On John Cena’s Five Moves of Doom: “No. Hold on. I only got about four moves. So don’t throw stones, now. But yeah. He shouldn’t be doing dropkicks. Nah, I tell him all the time actually. But, dammit. He tries.”
News posted by Laevita • Date Published on: June 5th, 2013 • (0)
@THEBrianSoscia speaks to @RandyOrton about his movie 12 Rounds 2: Reloaded. They also discuss why he travels in a tour bus and if hhe thinks it will become a part of contract negations in the future. They then go onto talk about the differences in Randy Orton “the kid” that came into WWE to the all grown up Randy Orton. The discussion continues as they speak about his time in the U.S. service that didn’t work out for him. From there the conversation turns to wrestling again as he tells Soscia how much longer he plans on staying active in WWE, the idea behind his infamous R.N.N. segments, the turning point of his career and why he never seems to wear pants. All this plus much more!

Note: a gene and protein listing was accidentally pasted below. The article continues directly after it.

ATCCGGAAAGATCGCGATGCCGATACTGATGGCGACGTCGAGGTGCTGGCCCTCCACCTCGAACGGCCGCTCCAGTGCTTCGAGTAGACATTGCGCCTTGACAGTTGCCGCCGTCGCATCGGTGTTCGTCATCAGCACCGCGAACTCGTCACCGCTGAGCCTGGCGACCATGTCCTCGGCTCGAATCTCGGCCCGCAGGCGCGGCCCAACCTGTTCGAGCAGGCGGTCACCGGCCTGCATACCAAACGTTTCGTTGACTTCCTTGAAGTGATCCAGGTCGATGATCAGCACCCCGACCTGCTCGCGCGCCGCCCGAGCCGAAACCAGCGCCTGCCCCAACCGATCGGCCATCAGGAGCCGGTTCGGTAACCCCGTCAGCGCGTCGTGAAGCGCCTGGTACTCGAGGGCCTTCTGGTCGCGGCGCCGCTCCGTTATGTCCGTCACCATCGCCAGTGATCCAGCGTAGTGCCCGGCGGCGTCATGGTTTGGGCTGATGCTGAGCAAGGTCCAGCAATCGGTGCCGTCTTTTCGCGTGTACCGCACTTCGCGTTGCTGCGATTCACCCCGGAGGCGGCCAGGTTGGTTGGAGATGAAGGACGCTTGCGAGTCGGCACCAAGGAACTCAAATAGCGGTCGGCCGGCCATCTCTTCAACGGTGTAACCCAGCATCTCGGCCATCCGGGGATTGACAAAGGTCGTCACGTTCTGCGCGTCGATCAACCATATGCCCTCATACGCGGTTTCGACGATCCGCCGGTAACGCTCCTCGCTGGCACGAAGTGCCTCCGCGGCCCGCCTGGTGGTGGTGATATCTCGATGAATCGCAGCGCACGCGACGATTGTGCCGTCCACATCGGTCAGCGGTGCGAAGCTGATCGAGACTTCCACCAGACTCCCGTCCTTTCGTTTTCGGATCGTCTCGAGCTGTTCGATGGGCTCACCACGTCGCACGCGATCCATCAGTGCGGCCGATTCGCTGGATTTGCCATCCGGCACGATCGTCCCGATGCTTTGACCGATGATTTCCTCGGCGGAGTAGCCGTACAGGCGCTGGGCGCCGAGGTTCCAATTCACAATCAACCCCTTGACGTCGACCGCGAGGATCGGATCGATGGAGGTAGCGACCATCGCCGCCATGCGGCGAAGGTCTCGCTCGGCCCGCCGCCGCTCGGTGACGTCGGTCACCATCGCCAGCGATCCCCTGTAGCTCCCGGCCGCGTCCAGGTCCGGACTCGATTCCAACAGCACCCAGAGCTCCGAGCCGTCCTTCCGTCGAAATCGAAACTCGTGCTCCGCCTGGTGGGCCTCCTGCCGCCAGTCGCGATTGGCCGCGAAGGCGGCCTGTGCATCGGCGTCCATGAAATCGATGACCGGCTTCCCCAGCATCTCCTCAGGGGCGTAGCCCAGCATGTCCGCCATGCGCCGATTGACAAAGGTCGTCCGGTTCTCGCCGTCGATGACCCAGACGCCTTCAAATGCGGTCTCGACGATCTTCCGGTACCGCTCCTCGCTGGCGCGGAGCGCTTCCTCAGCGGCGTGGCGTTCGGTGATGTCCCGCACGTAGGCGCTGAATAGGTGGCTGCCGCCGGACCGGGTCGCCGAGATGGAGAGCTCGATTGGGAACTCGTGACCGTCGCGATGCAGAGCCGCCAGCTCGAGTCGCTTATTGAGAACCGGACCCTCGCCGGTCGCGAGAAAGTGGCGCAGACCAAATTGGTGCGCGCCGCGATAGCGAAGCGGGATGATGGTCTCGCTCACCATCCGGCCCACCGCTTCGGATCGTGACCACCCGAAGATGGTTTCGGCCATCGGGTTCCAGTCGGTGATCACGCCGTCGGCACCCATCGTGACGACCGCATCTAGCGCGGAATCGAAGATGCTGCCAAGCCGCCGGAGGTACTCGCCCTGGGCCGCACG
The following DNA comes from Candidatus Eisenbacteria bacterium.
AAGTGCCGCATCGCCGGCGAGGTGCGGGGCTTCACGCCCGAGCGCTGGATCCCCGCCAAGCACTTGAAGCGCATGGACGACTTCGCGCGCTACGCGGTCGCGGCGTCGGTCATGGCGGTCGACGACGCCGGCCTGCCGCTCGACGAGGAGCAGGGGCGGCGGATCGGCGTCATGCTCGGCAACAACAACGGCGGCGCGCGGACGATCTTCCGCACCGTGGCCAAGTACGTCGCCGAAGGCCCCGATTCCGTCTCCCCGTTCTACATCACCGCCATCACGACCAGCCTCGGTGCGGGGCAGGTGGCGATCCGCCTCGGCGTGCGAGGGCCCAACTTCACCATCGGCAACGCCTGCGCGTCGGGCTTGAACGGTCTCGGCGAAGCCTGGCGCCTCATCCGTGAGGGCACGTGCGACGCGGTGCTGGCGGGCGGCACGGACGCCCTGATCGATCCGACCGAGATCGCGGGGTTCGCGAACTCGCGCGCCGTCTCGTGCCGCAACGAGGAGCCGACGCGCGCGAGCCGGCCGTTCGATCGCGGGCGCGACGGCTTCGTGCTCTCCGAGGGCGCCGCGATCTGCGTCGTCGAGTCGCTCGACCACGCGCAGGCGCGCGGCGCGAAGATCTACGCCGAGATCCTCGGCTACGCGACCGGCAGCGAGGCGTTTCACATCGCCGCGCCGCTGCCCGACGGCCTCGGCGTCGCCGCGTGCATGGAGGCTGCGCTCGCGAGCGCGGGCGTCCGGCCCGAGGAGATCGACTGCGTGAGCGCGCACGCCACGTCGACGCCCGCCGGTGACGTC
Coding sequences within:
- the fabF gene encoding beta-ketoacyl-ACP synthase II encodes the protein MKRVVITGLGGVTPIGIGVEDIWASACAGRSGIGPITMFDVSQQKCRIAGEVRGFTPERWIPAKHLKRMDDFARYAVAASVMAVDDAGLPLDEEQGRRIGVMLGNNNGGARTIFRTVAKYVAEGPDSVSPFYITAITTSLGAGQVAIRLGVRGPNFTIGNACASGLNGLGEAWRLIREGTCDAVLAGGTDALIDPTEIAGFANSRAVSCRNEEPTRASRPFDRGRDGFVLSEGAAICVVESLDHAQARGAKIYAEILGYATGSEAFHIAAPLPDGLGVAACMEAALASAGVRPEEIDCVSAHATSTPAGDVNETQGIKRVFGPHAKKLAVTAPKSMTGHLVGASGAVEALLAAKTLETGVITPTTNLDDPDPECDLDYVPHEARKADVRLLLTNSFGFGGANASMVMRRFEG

News posted by Laevita • Date Published on: June 5th, 2013 • (0)
WWE wrestler Randy Orton talks about his experience in being featured in a movie, along with the difference in acting on TV vs. a motion picture, and his thoughts on the WWE’s developmental program in Orlando.
News posted by Laevita • Date Published on: June 4th, 2013 • (0)
(KTVI) – St. Louis’ own WWE Wrestler Randy Orton spoke with Tim Ezell, Margie Ellisor, and April Simpson about his new movie – and being close to the tornadoes that hit the St. Louis area Friday.
You can get “12 Rounds 2: Reloaded” on Blu-ray and DVD now.
News posted by Laevita • Date Published on: May 31st, 2013 • (0)
by Matt Fowler MAY 31, 2013